St Fin Barre’s Cathedral ceremony celebrates 'a living monument of faith' at the heart of Cork City

The President and Taoiseach have hailed the deep connection between the people of Cork and the landmark St Fin Barre’s Cathedral during a special service to mark its 150th anniversary.
St Fin Barre’s Cathedral ceremony celebrates 'a living monument of faith' at the heart of Cork City

Participation in the service on St Andrew’s Day was limited to the Church of Ireland Bishop, Dr Paul Colton, the Dean, the Very Reverend Nigel Dunne, and the Lord Mayor of Cork, Cllr Joe Kavanagh, and his wife, Lady Mayoress, Stephanie Kavanagh, who represented the citizens of the city. Picture: Eoin English Twitter

The President and Taoiseach have hailed the deep connection between the people of Cork and the landmark St Fin Barre’s Cathedral during a special service to mark its 150th anniversary.

Covid-19 restrictions forced the scaling back of ceremonies to mark the historic milestone of the iconic building but during a short service from the cathedral this morning, attended by just a handful of people and streamed online, messages from President Michael D Higgins and Taoiseach Micheál Martin were read out.

Mr Higgins said the historic Anglican building has been an integral part of Cork’s story for centuries and has a profound connection with the city.

That connection since it was founded and conceived by St Finbarr, has, like the city itself, evolved and changed, he said.

“It (the cathedral) has however continued to provide an enduring space of peace, comfort and worship for generations of Cork residents and many visitors welcomed through its doors each year,” he said.

“I pay tribute to all those who work to ensure that St Fin Barre’s Cathedral endures as a place of inclusion, solace and reassurance.” Mr Martin, who grew up almost in the shadow of St Fin Barre’s in nearby Turner’s Cross, described the building as one of the “city’s treasures” and said it’s part of the city’s DNA.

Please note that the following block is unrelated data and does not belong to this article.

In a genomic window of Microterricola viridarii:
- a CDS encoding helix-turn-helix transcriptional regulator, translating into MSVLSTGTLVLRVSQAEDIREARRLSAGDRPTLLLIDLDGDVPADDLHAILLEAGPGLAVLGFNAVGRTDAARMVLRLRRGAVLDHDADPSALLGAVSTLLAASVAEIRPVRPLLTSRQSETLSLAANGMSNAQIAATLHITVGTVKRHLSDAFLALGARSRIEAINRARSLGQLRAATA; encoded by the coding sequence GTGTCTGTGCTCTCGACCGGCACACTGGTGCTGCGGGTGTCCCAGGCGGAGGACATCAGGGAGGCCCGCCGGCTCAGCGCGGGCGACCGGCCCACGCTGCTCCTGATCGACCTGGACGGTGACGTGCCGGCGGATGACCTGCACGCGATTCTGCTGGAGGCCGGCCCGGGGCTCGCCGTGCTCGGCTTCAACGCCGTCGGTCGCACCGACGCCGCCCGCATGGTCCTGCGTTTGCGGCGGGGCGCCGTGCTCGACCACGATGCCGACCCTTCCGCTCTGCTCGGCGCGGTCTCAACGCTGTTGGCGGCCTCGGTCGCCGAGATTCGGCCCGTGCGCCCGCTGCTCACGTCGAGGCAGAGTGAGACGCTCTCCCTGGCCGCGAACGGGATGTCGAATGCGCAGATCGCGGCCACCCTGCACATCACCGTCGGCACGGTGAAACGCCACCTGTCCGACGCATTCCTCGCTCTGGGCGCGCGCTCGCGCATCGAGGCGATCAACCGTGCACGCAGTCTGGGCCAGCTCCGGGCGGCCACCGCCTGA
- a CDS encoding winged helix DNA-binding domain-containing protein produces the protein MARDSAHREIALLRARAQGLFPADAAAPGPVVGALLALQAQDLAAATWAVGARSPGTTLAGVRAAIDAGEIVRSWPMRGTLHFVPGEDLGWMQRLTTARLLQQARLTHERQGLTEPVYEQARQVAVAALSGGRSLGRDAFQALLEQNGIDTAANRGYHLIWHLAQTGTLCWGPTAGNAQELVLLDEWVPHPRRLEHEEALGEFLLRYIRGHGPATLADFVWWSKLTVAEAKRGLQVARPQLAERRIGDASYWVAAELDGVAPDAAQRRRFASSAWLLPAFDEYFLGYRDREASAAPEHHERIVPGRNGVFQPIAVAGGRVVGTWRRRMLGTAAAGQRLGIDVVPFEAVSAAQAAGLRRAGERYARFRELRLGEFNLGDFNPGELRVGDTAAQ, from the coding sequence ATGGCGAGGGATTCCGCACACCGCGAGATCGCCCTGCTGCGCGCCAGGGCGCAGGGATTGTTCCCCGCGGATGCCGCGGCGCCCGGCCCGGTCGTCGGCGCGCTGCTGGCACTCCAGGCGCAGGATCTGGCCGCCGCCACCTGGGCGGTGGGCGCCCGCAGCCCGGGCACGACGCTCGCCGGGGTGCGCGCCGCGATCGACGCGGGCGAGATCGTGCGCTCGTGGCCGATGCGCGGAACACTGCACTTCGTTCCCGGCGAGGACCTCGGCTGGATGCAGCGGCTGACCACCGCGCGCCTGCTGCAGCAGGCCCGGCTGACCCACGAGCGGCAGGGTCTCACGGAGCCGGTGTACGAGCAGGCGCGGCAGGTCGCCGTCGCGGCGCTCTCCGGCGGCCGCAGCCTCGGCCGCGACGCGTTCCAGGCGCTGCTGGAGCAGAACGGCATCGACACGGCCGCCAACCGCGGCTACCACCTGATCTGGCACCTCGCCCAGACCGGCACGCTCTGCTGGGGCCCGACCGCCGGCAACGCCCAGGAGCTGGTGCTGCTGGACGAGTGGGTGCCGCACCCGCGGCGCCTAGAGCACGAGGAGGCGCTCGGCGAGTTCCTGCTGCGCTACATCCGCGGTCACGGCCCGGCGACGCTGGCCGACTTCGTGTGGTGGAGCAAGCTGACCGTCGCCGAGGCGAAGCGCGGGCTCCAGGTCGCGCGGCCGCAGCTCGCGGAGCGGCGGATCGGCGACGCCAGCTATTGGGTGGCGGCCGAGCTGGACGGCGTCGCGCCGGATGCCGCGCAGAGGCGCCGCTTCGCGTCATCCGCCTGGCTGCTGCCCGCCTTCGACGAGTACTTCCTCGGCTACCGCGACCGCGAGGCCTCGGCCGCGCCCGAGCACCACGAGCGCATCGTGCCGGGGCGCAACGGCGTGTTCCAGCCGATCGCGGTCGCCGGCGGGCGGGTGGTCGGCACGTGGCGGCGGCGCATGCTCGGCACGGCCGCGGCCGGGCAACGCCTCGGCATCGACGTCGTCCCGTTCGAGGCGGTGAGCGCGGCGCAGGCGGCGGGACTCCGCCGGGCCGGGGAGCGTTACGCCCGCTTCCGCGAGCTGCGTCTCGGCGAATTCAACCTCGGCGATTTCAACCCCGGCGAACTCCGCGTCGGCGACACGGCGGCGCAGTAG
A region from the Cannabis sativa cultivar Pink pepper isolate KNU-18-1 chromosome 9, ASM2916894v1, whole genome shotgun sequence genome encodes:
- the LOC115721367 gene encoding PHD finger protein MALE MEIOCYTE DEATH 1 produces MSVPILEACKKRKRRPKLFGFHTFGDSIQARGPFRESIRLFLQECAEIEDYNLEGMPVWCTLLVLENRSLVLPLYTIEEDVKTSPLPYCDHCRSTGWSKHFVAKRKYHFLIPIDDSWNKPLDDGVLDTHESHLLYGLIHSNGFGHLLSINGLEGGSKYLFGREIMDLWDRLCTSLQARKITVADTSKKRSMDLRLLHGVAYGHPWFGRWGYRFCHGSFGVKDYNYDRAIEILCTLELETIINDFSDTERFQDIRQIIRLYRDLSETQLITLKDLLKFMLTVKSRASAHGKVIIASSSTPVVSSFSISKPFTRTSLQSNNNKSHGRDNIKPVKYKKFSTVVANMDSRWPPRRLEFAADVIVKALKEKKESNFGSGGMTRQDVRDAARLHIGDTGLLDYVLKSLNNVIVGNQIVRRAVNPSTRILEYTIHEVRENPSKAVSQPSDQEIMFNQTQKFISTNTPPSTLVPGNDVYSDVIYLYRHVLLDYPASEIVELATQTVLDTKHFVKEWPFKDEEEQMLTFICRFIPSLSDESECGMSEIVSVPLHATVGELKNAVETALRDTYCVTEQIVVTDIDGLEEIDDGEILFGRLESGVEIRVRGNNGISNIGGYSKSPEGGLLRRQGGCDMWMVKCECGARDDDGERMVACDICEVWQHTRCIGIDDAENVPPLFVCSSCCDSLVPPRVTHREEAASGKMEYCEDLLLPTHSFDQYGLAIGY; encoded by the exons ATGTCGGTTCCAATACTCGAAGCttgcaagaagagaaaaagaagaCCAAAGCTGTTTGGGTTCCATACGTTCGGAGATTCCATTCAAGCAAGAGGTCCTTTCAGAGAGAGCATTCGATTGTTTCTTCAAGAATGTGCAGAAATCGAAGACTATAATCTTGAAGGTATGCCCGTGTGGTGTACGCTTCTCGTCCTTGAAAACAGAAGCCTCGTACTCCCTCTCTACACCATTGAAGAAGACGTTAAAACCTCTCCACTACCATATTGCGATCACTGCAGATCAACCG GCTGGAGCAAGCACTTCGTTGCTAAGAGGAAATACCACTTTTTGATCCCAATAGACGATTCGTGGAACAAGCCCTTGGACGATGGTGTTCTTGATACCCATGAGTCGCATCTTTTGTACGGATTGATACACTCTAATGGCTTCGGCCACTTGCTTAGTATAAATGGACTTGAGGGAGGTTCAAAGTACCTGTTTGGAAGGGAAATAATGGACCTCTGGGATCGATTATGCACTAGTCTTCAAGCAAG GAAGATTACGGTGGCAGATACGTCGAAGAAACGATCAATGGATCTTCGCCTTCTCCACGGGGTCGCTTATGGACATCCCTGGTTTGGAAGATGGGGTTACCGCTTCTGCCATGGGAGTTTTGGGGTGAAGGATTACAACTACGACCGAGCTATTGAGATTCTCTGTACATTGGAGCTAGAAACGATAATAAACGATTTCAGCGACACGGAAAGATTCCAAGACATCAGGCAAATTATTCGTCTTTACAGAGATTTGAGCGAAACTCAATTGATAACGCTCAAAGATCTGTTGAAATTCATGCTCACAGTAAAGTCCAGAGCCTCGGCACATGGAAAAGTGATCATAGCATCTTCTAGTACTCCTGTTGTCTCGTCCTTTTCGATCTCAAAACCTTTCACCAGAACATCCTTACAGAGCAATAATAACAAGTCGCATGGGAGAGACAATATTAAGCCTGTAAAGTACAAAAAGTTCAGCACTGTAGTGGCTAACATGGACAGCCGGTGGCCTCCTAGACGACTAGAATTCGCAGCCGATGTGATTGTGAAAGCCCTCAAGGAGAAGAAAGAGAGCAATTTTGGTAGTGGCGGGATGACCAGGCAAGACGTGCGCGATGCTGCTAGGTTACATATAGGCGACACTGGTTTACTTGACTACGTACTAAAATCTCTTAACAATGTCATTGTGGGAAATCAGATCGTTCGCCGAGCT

He spoke of the cathedral’s memorial to the 400 men from the diocese of Cork, Cloyne and Ross who died during World War 1 and said it spoke to the complex shared history of the island, and of how the cathedral itself is shared by the people of Cork.

He said the city is fortunate to have “a living monument of faith at its heart” and he paid tribute to the city’s Church of Ireland community for its generous contribution towards the maintenance and restoration of “this house of faith” over the years.

Participation in the service on St Andrew’s Day was limited to the Church of Ireland Bishop, Dr Paul Colton, the Dean, the Very Reverend Nigel Dunne, and the Lord Mayor of Cork, Cllr Joe Kavanagh, and his wife, Lady Mayoress, Stephanie Kavanagh, who represented the citizens of the city.

Mr Kavanagh paid tribute to the courtesy and inclusivity shown by Bishop Colton and his predecessors over the years to the holder of the office of the Lord Mayor, especially each St Patrick’s Day, when the mayor begins the day with a service at the cathedral.

He also paid tribute to the Anglican community for its role in helping to keep alive the historical significance of St Finbarr.

Messages of support and congratulations from the Church of Ireland Archbishops of Dublin and Armagh were also read during the service.

Bishop Fintan Gavin, Bishop of Cork and Ross, sent a message of support and greetings from around the world have also been received in recent weeks, including from the Archbishop of Canterbury, the Archbishops of York, Wales, Hong Kong, Egypt, Burundi, Southern Africa and Canada, and the Presiding Bishop of the Episcopal Church in the United States of America.

Just a handful of others attended the ceremony, with the lay vicars of the cathedral, and the cathedral music department with trumpeters, providing music, including the hymn, Te Deum Laudamus, which dates to the early centuries of Chrsitianity, and which was set to music by Irish composer, Charles Villiers Stanford.

The cathedral organ - the largest in Ireland - and trumpeters provided music for the opening procession, the Heraldic Fanfare and Marcia from Widor’s Third Organ Symphony, with the Hymne d’action de grâce Te Deum by Langlais, closing the ceremony.

The site of St Fin Barre’s Cathedral has been a place of worship since the seventh century, when St Finbarr arrived at the spot and called it “his place of resurrection”.

The current building was designed by William Burges and consecrated in 1870. It is also one of the city’s most visited buildings.

While Covid-19 restrictions curtailed the celebrations, Bishop Colton and Dean Dunne have invited people to post photographs of the cathedral on social media using the hashtag #SFB150.

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